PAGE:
11 November 2015
I think it will be a most useful addition to my library, as it will help me with background information on various authors when blogging or writing other articles. It has not always been easy to find information about authors, especially those still living - not everything can be found on the Internet, and it is not always easy to plan ahead and stop by a library before you go home to finish a blog article (you don't always know what you need of information before you start writing).
The dictionary includes presentations of more than 500 authors who have written and published books in English about British or European royalty from the 11th century to the present day. You will find well-known authors like Arturo Beéche, Greg King, Marlene Eilers Koenig, Ted Rosvall, Robert Lacey, Hanna Pakula, Ingrid Seward, Charlotte Zeepvat and Philip Ziegler to mention a few, and lesser known – at least to me – like Adolf Koch and Joachim Kurenberg. Many of the biographers will be presented with birth year (and death year), a short CV and a list of the biographies they have written. Some entries are of course longer and more detailed than others. Not all entries include a birth year, though. This could because Van der Kiste has failed to find it, or that he has been asked by the author to omit it, as he admits in his foreword to have done on some occasions. It is not that the birth year is really needed in all cases, but for the sake of consistency I think he should not have given in to the requests. Some people are taking desire for privacy a bit too far.
The dictionary also includes a section with royal authors of memoirs. Even Prince Andreas of Saxe-Coburg and Gotha, whose memoirs I did it my way was launched during the conference Royal Gatherings in the Hague last Saturday (7 November 2015), as far as I understand several weeks before the dictionary was published, has got an entry. Quite impressive!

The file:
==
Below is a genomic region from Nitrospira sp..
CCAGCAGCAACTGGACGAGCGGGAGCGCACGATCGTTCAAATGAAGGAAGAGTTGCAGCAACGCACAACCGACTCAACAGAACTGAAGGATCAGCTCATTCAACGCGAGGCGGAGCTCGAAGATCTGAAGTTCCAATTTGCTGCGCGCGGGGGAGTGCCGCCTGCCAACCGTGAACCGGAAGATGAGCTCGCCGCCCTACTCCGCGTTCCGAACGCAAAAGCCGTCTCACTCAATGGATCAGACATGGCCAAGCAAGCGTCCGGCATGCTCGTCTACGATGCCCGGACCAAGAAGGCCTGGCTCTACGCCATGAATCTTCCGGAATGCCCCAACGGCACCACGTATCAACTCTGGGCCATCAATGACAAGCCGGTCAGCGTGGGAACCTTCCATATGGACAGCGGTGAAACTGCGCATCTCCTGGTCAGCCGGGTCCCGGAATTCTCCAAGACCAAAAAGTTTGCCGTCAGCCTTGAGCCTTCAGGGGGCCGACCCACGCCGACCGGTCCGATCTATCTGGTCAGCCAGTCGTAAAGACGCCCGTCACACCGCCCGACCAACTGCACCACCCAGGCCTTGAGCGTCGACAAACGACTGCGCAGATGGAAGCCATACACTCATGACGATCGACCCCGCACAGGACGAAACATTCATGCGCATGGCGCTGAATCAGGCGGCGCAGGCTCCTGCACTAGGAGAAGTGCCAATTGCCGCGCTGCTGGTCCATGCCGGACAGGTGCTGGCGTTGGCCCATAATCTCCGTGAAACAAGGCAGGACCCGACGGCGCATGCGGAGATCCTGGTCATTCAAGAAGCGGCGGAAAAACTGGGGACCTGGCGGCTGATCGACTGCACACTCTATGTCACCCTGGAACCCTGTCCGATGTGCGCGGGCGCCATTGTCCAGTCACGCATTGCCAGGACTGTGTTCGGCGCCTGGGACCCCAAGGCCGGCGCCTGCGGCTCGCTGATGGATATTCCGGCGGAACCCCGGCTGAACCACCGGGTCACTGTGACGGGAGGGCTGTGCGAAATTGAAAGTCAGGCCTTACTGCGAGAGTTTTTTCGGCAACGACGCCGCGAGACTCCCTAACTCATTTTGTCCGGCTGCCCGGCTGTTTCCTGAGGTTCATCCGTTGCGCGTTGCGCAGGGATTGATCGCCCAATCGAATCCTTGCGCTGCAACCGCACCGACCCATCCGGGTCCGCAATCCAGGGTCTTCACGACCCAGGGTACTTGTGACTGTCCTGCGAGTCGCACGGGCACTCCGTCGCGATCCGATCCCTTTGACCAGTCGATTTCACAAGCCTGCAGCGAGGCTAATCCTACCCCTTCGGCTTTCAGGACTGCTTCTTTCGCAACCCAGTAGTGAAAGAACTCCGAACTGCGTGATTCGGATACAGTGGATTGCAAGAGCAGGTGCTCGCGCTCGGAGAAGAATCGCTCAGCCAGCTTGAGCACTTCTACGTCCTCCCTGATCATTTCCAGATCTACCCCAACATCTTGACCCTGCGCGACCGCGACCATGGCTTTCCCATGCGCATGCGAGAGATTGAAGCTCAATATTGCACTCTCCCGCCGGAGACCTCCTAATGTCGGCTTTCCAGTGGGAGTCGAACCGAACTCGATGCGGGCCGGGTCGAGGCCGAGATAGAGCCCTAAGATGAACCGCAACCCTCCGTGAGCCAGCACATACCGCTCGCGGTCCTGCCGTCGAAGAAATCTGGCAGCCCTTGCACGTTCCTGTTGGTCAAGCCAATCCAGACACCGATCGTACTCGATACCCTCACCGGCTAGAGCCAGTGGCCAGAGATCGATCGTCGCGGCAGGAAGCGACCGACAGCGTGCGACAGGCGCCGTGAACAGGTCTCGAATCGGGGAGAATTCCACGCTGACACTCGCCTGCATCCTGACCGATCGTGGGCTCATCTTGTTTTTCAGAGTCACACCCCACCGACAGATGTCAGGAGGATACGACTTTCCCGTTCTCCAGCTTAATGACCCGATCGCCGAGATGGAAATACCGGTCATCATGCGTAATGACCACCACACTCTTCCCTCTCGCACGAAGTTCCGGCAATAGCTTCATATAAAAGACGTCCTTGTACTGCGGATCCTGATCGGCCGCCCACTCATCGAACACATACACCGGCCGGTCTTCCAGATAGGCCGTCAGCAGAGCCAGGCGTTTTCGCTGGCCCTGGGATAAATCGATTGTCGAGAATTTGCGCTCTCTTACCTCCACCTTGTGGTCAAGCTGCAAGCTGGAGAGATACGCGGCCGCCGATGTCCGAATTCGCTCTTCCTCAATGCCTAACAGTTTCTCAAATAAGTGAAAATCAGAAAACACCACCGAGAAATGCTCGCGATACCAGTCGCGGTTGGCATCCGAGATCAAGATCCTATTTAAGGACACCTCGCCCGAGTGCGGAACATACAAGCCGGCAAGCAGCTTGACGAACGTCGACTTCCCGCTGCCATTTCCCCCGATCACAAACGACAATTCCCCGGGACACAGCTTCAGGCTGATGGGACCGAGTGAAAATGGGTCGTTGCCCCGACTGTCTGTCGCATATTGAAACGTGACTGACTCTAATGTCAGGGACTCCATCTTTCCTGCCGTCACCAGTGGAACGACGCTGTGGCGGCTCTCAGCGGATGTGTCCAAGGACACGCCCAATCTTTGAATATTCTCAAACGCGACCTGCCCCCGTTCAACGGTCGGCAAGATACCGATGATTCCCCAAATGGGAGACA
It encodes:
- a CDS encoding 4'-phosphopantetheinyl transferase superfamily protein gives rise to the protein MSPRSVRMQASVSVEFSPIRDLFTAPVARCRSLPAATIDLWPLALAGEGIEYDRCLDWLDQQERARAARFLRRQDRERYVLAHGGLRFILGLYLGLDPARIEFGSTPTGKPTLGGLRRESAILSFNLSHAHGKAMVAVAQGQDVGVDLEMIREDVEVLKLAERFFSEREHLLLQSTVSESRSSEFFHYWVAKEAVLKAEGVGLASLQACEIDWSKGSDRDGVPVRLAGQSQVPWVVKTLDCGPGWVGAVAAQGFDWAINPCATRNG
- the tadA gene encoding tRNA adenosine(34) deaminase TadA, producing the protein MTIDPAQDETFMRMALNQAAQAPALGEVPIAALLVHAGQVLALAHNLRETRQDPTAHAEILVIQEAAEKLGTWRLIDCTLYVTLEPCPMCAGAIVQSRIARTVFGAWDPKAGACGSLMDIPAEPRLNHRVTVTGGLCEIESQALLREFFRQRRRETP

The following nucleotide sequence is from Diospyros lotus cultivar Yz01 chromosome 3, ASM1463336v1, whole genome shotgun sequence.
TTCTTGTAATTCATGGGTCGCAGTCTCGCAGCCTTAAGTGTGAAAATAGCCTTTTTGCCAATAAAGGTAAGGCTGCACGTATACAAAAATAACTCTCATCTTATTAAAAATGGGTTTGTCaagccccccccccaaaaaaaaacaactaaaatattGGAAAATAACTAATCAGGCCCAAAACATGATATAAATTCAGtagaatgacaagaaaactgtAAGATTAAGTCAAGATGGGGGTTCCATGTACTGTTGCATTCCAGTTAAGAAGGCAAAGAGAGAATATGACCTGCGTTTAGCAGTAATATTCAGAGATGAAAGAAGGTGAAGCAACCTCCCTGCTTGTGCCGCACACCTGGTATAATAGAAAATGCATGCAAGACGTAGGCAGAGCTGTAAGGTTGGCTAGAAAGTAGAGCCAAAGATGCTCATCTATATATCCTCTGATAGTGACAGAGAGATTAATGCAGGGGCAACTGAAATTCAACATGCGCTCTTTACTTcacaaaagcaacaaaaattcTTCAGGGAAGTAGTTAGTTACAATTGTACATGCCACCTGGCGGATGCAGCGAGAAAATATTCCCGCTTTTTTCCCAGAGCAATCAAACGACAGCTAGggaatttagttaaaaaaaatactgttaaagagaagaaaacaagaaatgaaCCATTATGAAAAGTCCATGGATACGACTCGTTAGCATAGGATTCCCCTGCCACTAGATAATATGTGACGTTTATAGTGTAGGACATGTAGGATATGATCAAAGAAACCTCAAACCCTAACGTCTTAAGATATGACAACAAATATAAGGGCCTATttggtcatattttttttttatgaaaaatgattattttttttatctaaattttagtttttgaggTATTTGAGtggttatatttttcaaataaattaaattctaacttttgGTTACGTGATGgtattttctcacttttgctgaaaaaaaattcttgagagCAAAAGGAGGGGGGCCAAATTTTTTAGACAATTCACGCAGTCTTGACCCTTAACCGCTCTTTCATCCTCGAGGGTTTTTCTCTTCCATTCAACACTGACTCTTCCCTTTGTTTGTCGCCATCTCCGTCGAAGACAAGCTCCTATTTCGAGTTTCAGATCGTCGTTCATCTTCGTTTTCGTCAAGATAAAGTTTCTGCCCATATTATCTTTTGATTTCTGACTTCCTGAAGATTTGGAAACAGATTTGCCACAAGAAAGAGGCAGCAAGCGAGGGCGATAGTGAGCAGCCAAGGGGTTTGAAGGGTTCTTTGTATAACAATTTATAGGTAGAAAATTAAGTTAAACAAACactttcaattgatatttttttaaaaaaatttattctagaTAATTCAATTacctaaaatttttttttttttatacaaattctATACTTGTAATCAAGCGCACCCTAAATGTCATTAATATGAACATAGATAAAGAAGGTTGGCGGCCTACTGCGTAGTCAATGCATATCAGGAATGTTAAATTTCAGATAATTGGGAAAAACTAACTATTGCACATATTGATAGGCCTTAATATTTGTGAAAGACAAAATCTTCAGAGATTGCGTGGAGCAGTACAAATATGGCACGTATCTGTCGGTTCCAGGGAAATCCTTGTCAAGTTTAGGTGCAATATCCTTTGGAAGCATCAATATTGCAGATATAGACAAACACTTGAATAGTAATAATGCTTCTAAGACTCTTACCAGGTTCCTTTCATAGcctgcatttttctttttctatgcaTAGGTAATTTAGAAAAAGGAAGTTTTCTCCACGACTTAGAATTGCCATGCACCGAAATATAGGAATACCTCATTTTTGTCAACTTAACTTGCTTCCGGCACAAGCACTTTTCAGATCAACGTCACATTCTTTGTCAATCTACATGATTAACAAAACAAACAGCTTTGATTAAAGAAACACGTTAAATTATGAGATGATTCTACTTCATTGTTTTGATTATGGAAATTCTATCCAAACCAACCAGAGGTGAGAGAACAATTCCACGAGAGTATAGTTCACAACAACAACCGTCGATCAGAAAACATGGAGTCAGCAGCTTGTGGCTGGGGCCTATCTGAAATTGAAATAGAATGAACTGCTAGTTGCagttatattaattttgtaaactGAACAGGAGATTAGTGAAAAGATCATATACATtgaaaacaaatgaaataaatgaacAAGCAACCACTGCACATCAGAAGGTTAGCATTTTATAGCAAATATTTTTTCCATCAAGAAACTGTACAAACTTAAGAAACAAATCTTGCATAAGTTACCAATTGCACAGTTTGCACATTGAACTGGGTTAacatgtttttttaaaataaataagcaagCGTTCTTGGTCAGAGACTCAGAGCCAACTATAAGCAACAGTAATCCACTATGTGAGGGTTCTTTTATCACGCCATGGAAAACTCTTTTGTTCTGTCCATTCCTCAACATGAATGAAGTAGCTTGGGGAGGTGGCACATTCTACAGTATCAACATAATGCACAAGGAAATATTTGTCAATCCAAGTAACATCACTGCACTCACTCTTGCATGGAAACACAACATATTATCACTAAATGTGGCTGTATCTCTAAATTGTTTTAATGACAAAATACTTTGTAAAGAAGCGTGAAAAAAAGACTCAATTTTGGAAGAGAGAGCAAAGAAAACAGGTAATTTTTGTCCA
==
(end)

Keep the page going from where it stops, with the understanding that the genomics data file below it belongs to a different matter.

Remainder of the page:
Some times I wonder, though, about how one arranges dictionary entries alphabetically in English. In Norwegian I would for instance have listed Marlene Eilers Koenig under K, not E. Did any of my university teachers mention the alphabetization rules at all, I wonder ...
When limiting the dictionary to biographies published in English one misses out on many biographers who have given important contributions to the genre in the last 10 years, like for instance Tor Bomann-Larsen, Trond Norén Isaksen and many others, but of course one has to limit the extent somehow. The dictionary would need several volumes if also biographies written in other languages should be included. Two Norwegian biographers have been included, though (please tell me if I have overlooked someone) – Tim Greve (1926–1986), author of Haakon VII of Norway: Founder of a New Monarchy (1983), and Clara Tschudi (1856–1945) – as both have got some of their works translated into English. In the dictionary Greve is incorrectly listed as having been born in 1928, though. The death announcements in Aftenposten didn't state his birth year, and even the cemetery register for Haslum, Bærum only gives the death and burial information, but the church book (Johannes, Bergen) states 1926, as also confirmed by the entry in Norsk Biografisk Leksikon. I don't know which source John Van der Kiste has used, but in case he has leaned himself on the English version of Wikipedia, it can explain his mistake.
Concerning King Haakon VII mentioned above, the dictionary does not include Philip Paneth, who wrote the book Haakon VII. Norway's Fighting King in 1944. Not the most important work on King Haakon, though, but worth mentioning.
All in all, I think the dictionary includes the most important biographers and their books on European royalty. Even with some mistakes and omissions, I am confident that the dictionary will be helpful to many writers as well as readers in the years to come.
Updated on 12 November 2015 at 09.32 (word missing in one sentence).